Moelis is now a billionaire investment banker, who has been described as the businessman who “launched Trump’s casinos on the stock market.”
Trump no longer owns any property in Atlantic City, with the closure of the Taj Mahal in 2016
But Trump’s casino empire is no more, following a series of bankruptcy filings that cost the stock and borrowers more than $1.5 billion.
The slide began just over a year after the Trump Taj Mahal opened in 1990, when the Republican presidential nominee failed to pay off his $900 million debt and had to file for Chapter 11 bankruptcy, according to the Times.
He lost about half his interest in the casino and had to sell his private yacht and plane to help pay off his losses.
Trump Plaza also began losing money in the early 1990s, filing for bankruptcy in November 1992.
In a deal, the banks took a 49 percent stake in the casino in exchange for more favorable terms on the $500 million debt it owed.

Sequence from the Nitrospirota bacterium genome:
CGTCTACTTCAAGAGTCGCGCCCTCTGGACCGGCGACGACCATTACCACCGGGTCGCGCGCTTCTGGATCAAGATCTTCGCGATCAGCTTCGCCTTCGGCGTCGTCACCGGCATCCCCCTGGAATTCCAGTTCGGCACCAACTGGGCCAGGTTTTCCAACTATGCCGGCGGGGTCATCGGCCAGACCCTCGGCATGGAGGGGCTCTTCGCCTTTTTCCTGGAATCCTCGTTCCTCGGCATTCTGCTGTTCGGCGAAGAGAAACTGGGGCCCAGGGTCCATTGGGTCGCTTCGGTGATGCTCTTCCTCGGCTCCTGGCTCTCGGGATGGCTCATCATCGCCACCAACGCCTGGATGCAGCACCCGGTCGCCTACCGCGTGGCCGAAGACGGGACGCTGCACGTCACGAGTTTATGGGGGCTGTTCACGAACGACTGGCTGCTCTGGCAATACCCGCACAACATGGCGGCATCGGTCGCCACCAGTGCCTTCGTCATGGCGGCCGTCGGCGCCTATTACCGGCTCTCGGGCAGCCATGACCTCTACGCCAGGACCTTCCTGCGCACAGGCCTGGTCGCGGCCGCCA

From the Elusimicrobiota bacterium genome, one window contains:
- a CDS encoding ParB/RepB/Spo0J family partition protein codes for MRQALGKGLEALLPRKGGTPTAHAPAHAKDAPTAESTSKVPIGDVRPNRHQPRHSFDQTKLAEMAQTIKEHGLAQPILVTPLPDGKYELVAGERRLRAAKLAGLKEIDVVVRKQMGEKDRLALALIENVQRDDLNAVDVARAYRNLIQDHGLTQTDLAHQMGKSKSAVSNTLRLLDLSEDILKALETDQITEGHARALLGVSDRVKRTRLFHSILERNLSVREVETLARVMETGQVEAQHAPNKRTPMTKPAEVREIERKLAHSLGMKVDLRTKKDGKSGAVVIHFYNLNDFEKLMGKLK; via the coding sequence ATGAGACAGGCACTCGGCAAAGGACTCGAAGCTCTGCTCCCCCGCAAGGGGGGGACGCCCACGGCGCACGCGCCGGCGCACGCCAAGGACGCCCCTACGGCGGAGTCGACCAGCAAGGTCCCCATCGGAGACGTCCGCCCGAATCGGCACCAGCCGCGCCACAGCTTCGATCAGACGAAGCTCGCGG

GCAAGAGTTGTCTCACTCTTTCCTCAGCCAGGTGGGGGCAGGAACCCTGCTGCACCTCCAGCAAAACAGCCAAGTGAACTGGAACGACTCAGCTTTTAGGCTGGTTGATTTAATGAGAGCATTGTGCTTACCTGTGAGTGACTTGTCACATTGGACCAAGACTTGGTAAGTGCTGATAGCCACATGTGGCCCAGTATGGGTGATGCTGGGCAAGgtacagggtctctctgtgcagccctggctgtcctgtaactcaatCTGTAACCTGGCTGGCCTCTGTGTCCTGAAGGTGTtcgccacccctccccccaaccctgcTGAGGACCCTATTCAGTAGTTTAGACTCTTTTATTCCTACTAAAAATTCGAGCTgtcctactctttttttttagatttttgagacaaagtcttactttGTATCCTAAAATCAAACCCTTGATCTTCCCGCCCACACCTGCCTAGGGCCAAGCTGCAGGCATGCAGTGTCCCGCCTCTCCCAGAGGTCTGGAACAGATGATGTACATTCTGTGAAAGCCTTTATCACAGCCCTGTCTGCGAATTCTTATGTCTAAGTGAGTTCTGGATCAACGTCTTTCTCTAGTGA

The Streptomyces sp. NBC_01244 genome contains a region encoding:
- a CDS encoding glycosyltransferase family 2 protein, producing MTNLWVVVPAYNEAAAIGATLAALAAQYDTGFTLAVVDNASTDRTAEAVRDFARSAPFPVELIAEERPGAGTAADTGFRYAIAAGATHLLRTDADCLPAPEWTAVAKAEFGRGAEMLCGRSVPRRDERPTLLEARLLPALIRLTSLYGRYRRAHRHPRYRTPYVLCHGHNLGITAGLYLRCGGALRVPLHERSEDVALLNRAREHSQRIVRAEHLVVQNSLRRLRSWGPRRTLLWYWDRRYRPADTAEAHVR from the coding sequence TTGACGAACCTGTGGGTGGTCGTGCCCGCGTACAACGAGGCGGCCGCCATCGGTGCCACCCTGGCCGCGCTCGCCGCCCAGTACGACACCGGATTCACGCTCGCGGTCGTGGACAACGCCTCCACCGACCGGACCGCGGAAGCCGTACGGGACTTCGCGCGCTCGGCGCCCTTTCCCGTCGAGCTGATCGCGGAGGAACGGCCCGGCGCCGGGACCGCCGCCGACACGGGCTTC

Eventually, the Philadelphia Magazine Trump reportedly consolidated his three Atlantic City casinos under the publicly traded Trump Hotels and Casino Resorts, which bought the Taj Mahal and Trump Castle (later renamed Trump Marina Hotel and Casino) in 1996.
But problems persisted as much of the gaming and entertainment industry flocked to Las Vegas, and in 2004, Trump Hotels and Casino Resorts Inc. filed for bankruptcy with $1.8 billion in debt.
After the restructuring, Trump’s shares were reduced to 28 percent.
That failed to save the casinos, however, and just five years later, it filed for bankruptcy again with $50 million in assets and $500 million in debt.
Trump eventually resigned from the board of Trump Hotels and Casino Resorts Inc., ending up with just 10 percent of the company when it emerged from bankruptcy.
Now, there are no Trump-owned properties in Atlantic City anymore, and the Taj Mahal was sold in 2016. It is now the Hard Rock Casino and Hotel.